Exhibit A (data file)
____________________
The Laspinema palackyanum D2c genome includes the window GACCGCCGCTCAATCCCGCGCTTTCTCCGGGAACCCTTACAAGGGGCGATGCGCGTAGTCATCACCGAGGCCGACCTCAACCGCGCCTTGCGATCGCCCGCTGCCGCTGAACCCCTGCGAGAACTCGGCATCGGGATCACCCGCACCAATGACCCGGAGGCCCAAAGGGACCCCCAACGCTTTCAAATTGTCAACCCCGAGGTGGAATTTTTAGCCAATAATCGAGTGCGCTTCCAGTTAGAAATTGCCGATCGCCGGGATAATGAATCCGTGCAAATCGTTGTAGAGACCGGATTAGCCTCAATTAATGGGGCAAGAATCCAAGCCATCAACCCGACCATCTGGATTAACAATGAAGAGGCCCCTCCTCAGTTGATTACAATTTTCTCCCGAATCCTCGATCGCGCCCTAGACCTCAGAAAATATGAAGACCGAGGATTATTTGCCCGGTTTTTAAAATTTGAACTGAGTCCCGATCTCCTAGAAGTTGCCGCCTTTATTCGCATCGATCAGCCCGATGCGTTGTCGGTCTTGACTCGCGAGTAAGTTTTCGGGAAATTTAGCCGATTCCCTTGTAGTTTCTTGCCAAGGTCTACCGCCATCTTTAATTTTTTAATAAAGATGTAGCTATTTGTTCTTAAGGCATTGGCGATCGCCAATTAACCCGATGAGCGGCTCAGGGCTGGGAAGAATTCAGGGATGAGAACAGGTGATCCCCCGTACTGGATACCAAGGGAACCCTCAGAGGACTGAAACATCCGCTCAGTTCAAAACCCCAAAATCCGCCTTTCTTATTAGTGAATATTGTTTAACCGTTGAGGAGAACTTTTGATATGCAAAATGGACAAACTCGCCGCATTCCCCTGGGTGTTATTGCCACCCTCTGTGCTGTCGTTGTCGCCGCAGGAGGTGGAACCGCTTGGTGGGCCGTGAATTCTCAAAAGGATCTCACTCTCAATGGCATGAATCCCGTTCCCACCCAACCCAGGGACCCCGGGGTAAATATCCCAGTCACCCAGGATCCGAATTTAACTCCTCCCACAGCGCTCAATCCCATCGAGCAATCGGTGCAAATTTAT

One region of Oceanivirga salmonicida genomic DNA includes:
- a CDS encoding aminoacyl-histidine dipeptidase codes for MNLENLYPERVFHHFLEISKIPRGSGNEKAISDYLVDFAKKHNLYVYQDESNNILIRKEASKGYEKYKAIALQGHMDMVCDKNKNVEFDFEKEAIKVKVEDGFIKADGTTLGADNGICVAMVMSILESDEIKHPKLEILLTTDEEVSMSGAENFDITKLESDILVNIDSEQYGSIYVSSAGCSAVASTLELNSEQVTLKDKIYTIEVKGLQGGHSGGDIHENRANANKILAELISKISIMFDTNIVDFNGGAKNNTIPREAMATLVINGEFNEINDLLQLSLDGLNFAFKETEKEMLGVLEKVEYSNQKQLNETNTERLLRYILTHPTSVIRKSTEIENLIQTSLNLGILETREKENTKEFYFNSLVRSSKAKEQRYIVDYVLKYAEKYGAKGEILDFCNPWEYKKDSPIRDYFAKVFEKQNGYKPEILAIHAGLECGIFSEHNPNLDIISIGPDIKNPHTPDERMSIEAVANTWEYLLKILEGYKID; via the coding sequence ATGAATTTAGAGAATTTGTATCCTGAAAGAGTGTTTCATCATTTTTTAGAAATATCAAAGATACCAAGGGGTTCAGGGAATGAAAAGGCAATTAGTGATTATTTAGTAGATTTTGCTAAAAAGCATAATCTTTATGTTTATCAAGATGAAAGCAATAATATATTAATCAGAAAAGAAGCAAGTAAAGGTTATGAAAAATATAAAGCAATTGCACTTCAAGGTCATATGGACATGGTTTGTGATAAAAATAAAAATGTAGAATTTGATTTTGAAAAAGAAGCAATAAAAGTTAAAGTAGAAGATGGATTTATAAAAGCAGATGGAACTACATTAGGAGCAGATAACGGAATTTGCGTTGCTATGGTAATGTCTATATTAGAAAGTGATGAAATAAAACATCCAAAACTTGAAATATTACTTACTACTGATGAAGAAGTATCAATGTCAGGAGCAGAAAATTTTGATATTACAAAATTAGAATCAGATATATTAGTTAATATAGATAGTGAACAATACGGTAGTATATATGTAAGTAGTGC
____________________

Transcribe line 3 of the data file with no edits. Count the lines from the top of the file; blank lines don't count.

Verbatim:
- a CDS encoding aminoacyl-histidine dipeptidase codes for MNLENLYPERVFHHFLEISKIPRGSGNEKAISDYLVDFAKKHNLYVYQDESNNILIRKEASKGYEKYKAIALQGHMDMVCDKNKNVEFDFEKEAIKVKVEDGFIKADGTTLGADNGICVAMVMSILESDEIKHPKLEILLTTDEEVSMSGAENFDITKLESDILVNIDSEQYGSIYVSSAGCSAVASTLELNSEQVTLKDKIYTIEVKGLQGGHSGGDIHENRANANKILAELISKISIMFDTNIVDFNGGAKNNTIPREAMATLVINGEFNEINDLLQLSLDGLNFAFKETEKEMLGVLEKVEYSNQKQLNETNTERLLRYILTHPTSVIRKSTEIENLIQTSLNLGILETREKENTKEFYFNSLVRSSKAKEQRYIVDYVLKYAEKYGAKGEILDFCNPWEYKKDSPIRDYFAKVFEKQNGYKPEILAIHAGLECGIFSEHNPNLDIISIGPDIKNPHTPDERMSIEAVANTWEYLLKILEGYKID; via the coding sequence ATGAATTTAGAGAATTTGTATCCTGAAAGAGTGTTTCATCATTTTTTAGAAATATCAAAGATACCAAGGGGTTCAGGGAATGAAAAGGCAATTAGTGATTATTTAGTAGATTTTGCTAAAAAGCATAATCTTTATGTTTATCAAGATGAAAGCAATAATATATTAATCAGAAAAGAAGCAAGTAAAGGTTATGAAAAATATAAAGCAATTGCACTTCAAGGTCATATGGACATGGTTTGTGATAAAAATAAAAATGTAGAATTTGATTTTGAAAAAGAAGCAATAAAAGTTAAAGTAGAAGATGGATTTATAAAAGCAGATGGAACTACATTAGGAGCAGATAACGGAATTTGCGTTGCTATGGTAATGTCTATATTAGAAAGTGATGAAATAAAACATCCAAAACTTGAAATATTACTTACTACTGATGAAGAAGTATCAATGTCAGGAGCAGAAAATTTTGATATTACAAAATTAGAATCAGATATATTAGTTAATATAGATAGTGAACAATACGGTAGTATATATGTAAGTAGTGC